As numerous posts on Privacy News Online demonstrate, Facebook is one of the biggest problems for privacy around the world. That problem just became bigger, as the company’s market capitalization crossed the one trillion dollar mark for the first time, taking Facebook into the elite club whose other members are Amazon, Apple, Google, and Microsoft. Facebook’s surge in value was driven largely by a judge’s decision to throw out two antitrust cases against the company. That’s disappointing, because antitrust actions seemed to offer a new way to tame internet giants like Facebook, as this blog discussed last month. Although some think the antitrust approach might still be possible, others believe that not only antitrust but also content moderation tools will prove fruitless. Interestingly, the author of that pessimistic analysis, Siva Vaidhyanathan, sees privacy as perhaps the last hope:
[the GDPR] offers some potential to limit the power of big data vacuums like Facebook and Google. It should be studied closely, strengthened, and spread around the world. If the US Congress (and the parliaments of Canada, Australia, and India) would take citizens’ data rights more seriously than they do content regulation, there might be some hope.
Beyond the GDPR, an even more radical and useful approach would be to throttle Facebook’s (and any company’s) ability to track everything we do and say and limit the ways it can use our data to influence our social connections and political activities. We could limit the reach and power of Facebook without infringing speech rights. We could make Facebook matter less.
That’s very much what this blog has been advocating for the last few years now. The trouble is, even with the GDPR, progress has been slow. One important recent development has been the increasing interest in using the GDPR at a national level to police privacy infringements. That’s not how the GDPR was originally envisaged: instead, the “one-stop shop” approach was meant to encourage a “lead supervisory authority” in one EU country to handle the case in conjunction with data protection authorities in the other EU nations. Germany in particular seems keen to go it alone. Alongside that move by a national data protection authority, we now have another local action by Dutch citizens against Facebook claiming damages for allegedly infringing on their privacy. As a press release from the Dutch Consumentenbond (Consumers Association) explains (translation by DeepL):
The Consumers’ Association and the DPS accuse Facebook of collecting private data of its users and their Facebook friends for years. And made this data accessible to third parties without permission. The company made a lot of money with this.
Facebook users were also misled. The platform falsely promised that use would always be free. But users actually “paid” with their data. In this way, Facebook enriched itself unjustifiably and at the expense of its users.
Facebook had tried to get the case dismissed on the grounds that the Dutch court did not have jurisdiction, but the judge threw that argument out, allowing the case to go forward in October of this year. That’s a big win, because it potentially allows Facebook users to sue the company directly for harm to their privacy. If enough people around the EU did the same, this could have a major impact on Facebook’s actions.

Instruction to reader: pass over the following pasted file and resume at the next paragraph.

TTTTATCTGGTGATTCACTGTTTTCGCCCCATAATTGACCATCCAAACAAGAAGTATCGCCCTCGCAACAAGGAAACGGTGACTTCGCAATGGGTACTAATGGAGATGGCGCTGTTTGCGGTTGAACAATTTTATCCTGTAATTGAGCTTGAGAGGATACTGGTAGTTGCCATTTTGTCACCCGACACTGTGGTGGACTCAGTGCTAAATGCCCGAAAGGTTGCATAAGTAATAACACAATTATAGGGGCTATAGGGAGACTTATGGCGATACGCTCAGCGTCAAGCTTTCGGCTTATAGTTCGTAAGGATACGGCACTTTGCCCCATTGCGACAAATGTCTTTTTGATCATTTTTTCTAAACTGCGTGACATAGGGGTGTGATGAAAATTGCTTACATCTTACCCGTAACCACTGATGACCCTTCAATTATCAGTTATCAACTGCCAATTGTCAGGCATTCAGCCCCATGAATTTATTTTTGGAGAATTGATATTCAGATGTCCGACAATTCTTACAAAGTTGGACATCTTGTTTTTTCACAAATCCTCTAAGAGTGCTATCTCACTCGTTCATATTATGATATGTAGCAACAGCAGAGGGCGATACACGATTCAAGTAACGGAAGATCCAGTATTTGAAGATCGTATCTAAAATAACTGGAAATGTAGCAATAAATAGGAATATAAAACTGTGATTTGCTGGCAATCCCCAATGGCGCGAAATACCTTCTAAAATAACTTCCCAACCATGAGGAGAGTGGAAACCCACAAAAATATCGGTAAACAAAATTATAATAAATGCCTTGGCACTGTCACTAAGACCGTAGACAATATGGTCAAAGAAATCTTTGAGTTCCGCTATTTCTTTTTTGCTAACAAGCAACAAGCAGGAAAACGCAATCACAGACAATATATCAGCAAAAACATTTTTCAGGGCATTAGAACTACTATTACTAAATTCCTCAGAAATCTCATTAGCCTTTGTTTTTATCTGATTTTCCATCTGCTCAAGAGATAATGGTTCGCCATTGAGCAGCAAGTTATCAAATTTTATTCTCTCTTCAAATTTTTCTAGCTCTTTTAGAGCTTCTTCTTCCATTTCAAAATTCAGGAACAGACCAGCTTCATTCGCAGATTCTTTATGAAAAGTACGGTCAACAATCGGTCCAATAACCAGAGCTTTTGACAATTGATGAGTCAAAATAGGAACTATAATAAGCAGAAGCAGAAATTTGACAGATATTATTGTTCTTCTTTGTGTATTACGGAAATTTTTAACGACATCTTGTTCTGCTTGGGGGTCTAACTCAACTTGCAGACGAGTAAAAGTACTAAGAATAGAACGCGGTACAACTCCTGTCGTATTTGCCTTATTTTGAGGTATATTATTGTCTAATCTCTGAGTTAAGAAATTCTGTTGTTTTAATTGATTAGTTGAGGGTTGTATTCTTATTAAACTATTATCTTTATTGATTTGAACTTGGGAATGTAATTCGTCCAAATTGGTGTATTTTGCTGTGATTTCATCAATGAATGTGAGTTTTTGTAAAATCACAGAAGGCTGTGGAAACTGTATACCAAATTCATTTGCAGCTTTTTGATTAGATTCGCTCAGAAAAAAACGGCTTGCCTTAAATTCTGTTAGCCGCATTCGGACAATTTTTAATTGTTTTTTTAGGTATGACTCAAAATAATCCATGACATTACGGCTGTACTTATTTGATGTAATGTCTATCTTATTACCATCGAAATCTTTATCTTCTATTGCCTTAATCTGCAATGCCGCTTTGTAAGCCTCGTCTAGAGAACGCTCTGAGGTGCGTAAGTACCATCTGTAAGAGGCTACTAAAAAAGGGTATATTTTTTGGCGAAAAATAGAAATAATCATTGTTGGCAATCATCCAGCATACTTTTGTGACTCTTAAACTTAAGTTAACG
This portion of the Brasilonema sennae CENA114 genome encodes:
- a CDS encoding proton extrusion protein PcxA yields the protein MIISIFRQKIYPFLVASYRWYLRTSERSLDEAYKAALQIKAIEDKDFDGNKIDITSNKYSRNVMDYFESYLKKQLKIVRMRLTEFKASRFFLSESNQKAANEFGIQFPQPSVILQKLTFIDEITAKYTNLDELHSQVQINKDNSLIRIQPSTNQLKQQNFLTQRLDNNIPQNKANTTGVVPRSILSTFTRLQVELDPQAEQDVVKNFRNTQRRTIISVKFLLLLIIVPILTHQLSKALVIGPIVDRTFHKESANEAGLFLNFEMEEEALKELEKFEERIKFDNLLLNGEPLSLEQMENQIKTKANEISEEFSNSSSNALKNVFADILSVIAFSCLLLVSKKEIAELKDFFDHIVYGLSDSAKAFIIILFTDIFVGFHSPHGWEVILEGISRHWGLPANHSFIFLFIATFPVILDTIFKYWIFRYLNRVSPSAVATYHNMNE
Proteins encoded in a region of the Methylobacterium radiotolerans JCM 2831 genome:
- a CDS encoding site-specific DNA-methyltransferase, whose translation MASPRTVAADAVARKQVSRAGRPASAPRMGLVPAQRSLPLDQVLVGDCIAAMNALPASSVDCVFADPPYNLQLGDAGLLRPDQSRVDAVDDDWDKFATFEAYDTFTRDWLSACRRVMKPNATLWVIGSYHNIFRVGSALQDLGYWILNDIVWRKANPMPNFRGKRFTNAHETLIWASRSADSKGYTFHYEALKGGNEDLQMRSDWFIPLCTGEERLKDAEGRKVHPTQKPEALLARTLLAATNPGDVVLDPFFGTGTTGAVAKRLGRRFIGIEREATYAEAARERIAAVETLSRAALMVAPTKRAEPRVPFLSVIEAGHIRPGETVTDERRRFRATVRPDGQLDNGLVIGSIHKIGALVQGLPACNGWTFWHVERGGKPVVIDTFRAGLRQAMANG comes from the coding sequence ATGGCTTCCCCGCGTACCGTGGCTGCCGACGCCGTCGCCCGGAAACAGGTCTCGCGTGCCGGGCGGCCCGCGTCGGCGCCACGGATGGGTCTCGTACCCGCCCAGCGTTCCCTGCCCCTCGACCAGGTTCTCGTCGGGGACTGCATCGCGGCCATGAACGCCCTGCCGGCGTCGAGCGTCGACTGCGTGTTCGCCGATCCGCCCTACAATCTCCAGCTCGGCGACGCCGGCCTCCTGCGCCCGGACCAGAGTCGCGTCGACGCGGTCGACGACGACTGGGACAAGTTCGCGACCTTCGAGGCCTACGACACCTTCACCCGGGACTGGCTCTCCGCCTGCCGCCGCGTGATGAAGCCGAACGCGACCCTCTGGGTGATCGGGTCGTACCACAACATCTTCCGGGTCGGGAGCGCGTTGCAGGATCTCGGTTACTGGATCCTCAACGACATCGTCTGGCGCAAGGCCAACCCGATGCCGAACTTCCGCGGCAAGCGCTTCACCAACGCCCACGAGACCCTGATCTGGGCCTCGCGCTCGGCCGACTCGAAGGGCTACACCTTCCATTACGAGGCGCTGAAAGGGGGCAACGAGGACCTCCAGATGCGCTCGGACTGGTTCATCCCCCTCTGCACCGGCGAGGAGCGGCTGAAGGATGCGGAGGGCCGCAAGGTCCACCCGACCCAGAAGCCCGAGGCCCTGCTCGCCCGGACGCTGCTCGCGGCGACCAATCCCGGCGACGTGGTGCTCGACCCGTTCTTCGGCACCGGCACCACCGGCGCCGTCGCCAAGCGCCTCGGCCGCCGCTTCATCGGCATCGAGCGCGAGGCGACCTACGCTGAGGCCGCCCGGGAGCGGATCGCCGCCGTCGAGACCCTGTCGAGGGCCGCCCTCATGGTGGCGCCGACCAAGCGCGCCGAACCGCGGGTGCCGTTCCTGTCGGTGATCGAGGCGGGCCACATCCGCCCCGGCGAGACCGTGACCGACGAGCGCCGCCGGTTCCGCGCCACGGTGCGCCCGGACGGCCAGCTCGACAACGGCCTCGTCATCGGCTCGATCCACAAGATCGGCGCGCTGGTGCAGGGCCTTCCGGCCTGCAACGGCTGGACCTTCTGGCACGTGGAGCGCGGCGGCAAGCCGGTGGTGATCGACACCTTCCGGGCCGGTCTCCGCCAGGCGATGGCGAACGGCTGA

The same is true of another important development, in Germany. Like the group action by Dutch users of Facebook, this latest move does not involve the usual data protection authorities. Instead, it has been instigated by the Federal Commissioner for Data Protection and Freedom of Information. One of the key roles of this post is to ensure that Germany’s public sector as a whole complies with the GDPR. Government use of social media is not something we’ve heard much about so far, but that might be about to change in the light of the Federal Commissioner’s letter to all federal German ministers and federal authorities.
In it, the Commissioner reminds German public authorities that “it is not currently possible to operate a Facebook fan page in compliance with data protection requirements”. The German government has been negotiating with Facebook in an attempt resolve this issue. But after two years of discussions, the Commissioner has had enough, and has come to the conclusion that the German public sector is still unable to meet their obligations under the GDPR if they have pages on Facebook. The Commissioner’s letter says (translation by DeepL):
In view of the ongoing violation of the protection of users’ personal data, it is not possible for me to wait any longer. If you operate a [Facebook] fan page, I therefore strongly recommend that you switch it off by the end of this year.
Moreover, the letter notes that the Commissioner is currently auditing the apps of Instagram, TikTok and Clubhouse from a privacy point of view. Already, the initial results show that there are “deficits here in terms of data protection law.” The Commissioner therefore recommends that those working in the German public sector should not use these apps on official devices “for the time being”.
Finally, the Commissioner points out “The public agencies of the Federal Government, which are particularly bound by law, have a role model function with regard to compliance with data protection law.” That’s also the case beyond Germany: it is likely that government departments in other EU countries might take notice and follow suit. If that happens, it would represent a new and very powerful signal to Facebook to strengthen its data protection practices.
Featured image by PietG.